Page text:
Issue-Specific Security Policy (ISSP)
The ISSP addresses specific areas of technology, needs frequent updates and having statement on organization’s position on a particular issue. Issue specific Policy Whereas program level policy is intended to address broadest aspects of IT security and IT security program framework, issue specific policies are required to be developed to address particular types of activities and, in some environments, particular systems. The types of subjects covered by issue specific policies are areas of current relevance, concern, and, at times, controversy upon which the organization is required to assert a position. In this manner, issue specific IT security policies help to standardize activities and reduce potential risks posed by inadequate and inappropriate treatment of the IT resources. Issue-specific policies serve to provide guidelines for the further development of generates and practices within functional elements of an organization.
Every organization’s ISSP has 3 characteristics:
•Addresses specific technology based systems
•Requires frequent updates
•Contains an issue statement on the organization’s position on an issue. There are three basic approaches while creating and managing ISSPs:
1. Create a number of independent ISSP documents
2. Create a single comprehensive ISSP document
3. Create a modular ISSP document
Components of Issue-specific Security Policy
Statement of an Issue: To formulate a policy on an issue, the issue should 1st be defined, with any relevant terms, distinctions, and conditions delineated. For instance, an organization might want to develop an issue specific policy on use of foreign software. Foreign software can be defined to mean any software, whether applications or data, not approved, purchased, managed, screened, and owned by organization.
Additionally, applicable distinctions and conditions might then required to be included, for instance, for software privately owned by employees but approved for the usage at work and for software owned and used by other businesses under contract to the organization.
Statement of the Organization’s Position: Once the issue is stated and related terms and conditions delineated, the organization’s position or stance on the issue will be required to be clearly stated. To continue the example of developing an issue specific policy on the use of foreign software, this would mean stating whether use of foreign software as defined is strictly prohibited, whether or not there are further guidelines for approval and use, or whether case by case decisions will be rendered based on defined criteria.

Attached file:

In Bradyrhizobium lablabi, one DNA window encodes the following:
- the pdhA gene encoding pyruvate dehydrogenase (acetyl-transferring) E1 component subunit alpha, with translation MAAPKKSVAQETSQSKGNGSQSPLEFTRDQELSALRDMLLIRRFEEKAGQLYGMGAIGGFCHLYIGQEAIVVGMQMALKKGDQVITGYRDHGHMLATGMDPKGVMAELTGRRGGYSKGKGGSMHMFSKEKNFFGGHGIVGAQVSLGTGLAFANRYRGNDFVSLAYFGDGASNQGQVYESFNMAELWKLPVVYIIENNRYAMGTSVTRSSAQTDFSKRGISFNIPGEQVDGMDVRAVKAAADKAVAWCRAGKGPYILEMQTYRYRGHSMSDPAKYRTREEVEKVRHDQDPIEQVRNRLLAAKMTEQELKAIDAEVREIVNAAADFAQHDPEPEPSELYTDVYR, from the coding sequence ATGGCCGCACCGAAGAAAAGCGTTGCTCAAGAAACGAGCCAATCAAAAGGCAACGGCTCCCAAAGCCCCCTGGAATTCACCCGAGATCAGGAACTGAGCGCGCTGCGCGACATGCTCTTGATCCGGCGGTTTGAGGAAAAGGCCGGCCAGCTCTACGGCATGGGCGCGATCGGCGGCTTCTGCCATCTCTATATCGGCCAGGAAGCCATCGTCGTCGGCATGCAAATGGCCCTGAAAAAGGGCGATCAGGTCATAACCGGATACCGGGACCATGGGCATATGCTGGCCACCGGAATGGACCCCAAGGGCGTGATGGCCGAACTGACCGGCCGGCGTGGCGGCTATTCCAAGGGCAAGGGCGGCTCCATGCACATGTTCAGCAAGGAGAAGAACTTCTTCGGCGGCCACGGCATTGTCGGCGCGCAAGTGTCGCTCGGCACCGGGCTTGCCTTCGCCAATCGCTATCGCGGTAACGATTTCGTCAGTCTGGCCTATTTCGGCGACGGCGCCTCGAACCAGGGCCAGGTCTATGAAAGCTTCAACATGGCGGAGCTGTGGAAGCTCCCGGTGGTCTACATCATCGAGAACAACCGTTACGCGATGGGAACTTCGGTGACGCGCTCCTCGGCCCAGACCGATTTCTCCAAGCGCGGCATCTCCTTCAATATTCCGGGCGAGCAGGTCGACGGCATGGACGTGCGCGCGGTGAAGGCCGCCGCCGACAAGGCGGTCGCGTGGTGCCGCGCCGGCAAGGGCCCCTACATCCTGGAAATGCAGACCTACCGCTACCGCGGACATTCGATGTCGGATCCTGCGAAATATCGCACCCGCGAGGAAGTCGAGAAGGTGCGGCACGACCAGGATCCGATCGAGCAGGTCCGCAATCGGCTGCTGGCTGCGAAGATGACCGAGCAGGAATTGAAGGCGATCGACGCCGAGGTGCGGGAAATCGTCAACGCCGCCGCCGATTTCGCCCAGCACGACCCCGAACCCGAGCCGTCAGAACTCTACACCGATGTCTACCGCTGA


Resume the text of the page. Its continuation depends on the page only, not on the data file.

Applicability: Issue specific policies will need to include statements of applicability. This means clarifying where, to whom, how, when, and to what a particular policy applies. For instance, it could be that the hypothetical policy on foreign software is intended to apply to the organization’s own onsite resources and employees and is not to be applicable to contractor organizations having offices at other locations.
Additionally, the policy’s applicability to employees traveling among different sites and working at home which is required to transport and use disks at multiple sites might be required to clarify Roles and Responsibilities: Also included in issue specific policies should be the assignment of responsibilities and roles. This would mean, to continue with the above instance, that if the policy permits foreign software privately owned by employees which is to be used at work with the appropriate approvals, then approval authority granting this type of permission should stated. Similarly, it should be clarified who would be responsible for ensuring that only approved foreign software is used on organizational IT resources and, for monitoring users in regard to foreign software.
Related to assignment of roles and responsibilities is the inclusion of guidelines for procedures and enforcement. The issue-specific policy on foreign-software, for example, might include procedural guidelines for checking disks used by employees at home or at other locations. It might also state what the penalties would be for using unapproved foreign software on the organization’s IT systems.
Points of Contact: For any issue specific policy, the appropriate individuals in organization to contact for further guidance, information, and enforcement should be indicated. For instance, for some issues the point of contact may be a line manager; for other issues it may be a facility manager, system administrator or technical support person.For other issues, the point of contact can be a security program representative. By using the above example again, employees should know whether the point of contact for questions and procedural information would be his/her immediate superior, a system administrator, or a computer security official. Figure given below is an outline of a sample ISSP, which is used as a model.
Considerations for an Effective Telecommunications Use Policy
1 Statement of policy
a. Scope and applicability
b. Definition of technology addressed
2 Authorized access and usage of equipment
a. User access
b. Fair and responsible use
c. Protection of privacy
3 Prohibited usage of equipment
a.Disruptive use or misuse b. Criminal use
c.Offensive of harassing materials
d.Copyrighted, licensed, or other intellectual property
4. Systems management
a. Management of stored materials
b. Employer monitoring
c. Virus protection
d. Physical security
5. Violations of policy
a. Procedures for reporting violations
b. Penalties for violations
6. Policy review and modification
a. scheduled review of policy procedures for modification
b. Legal disclaimers
7. Limitations of liability
a. Statements of liability
b. Other disclaimers as required